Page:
"My name is Miss Folsom. Can everyone say 'Miss Folsom?'"

"Miss Folsom," we repeated. Fidelia was the loudest.

"Fine. And now I have to learn your names." She read her list. "Oh, oh. I can see problems already. Well, I'll just have to seat you in alphabetical order until I've learned your names. When I call your name step up to the desk I'm pointing to. Please be patient and we can change around later after I've learned your names."

She began to read our names: "Goo-ee-ler-mo? Gooeelermo Al-ma-zan?"

We all started to laugh when we figured out what she meant.

Except for Guillermo who didn't know it was his name she was saying so funny. Fidelia pointed to Guillermo. And lucky for him that we already called him "Yemo" or else he would've been called "Gooey" for the rest of his life for sure.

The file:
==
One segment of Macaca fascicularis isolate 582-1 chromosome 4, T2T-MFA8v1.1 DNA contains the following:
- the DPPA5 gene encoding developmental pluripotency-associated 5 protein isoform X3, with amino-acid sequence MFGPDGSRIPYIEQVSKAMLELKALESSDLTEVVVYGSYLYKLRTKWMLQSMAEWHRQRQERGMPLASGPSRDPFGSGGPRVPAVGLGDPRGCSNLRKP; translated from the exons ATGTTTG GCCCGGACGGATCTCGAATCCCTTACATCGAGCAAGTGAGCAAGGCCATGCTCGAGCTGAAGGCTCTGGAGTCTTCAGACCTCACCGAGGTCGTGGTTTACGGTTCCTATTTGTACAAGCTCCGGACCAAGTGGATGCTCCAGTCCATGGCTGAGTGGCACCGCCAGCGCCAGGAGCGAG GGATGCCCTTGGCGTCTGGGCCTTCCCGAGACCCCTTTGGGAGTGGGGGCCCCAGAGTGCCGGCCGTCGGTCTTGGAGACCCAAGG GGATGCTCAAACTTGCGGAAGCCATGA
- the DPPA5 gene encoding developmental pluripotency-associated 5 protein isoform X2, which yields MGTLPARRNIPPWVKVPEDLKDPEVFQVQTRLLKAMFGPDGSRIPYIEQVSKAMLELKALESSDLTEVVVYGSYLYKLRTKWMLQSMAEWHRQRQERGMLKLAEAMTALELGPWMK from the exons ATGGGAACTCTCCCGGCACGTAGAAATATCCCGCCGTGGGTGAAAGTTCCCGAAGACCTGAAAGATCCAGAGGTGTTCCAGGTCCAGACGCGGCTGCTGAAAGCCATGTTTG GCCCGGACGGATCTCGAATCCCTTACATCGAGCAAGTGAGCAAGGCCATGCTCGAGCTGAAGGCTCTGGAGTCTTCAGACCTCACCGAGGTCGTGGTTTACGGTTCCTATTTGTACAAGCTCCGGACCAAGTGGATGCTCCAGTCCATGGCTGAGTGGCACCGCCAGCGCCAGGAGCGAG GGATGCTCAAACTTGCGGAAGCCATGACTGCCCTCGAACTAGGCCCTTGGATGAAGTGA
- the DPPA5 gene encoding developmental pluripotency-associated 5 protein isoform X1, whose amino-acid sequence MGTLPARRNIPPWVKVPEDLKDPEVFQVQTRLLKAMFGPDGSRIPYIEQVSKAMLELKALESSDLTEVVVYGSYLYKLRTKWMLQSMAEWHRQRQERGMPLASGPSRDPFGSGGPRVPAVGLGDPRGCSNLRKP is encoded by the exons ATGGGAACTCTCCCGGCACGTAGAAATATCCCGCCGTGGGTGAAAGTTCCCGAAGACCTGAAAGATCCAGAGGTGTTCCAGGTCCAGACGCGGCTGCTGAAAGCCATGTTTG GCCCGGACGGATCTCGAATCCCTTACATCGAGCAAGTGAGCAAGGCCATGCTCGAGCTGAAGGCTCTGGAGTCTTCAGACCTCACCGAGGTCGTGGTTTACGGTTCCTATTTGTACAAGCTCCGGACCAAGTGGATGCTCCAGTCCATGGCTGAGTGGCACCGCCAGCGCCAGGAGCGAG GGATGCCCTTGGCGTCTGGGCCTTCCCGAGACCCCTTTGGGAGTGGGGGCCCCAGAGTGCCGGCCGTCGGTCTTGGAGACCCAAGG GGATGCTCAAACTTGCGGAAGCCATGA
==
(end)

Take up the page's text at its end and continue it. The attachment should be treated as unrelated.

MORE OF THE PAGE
"Just what does Gooeelermo mean?" Miss Folsom asked us.

"Guillermo means William," said Fidelia who knew everything.

"Ah, William. A noble name. Take the first seat, Willie."

After Guillermo, she changed Francisco to Frankie; Juan became Johnny; Joaquin became Jack; and then it was like a game with all of us waiting to see what our new name would sound like. Maromas, who could spell all the words in the world and knew the alphabet already knew where our names would make us sit. So he pretended to be like a traffic cop at a parade, blowing a whistle, waving his arms, and moving us to the new desk even before Miss Folsom who was still trying to read our names. Maromas was funny that way.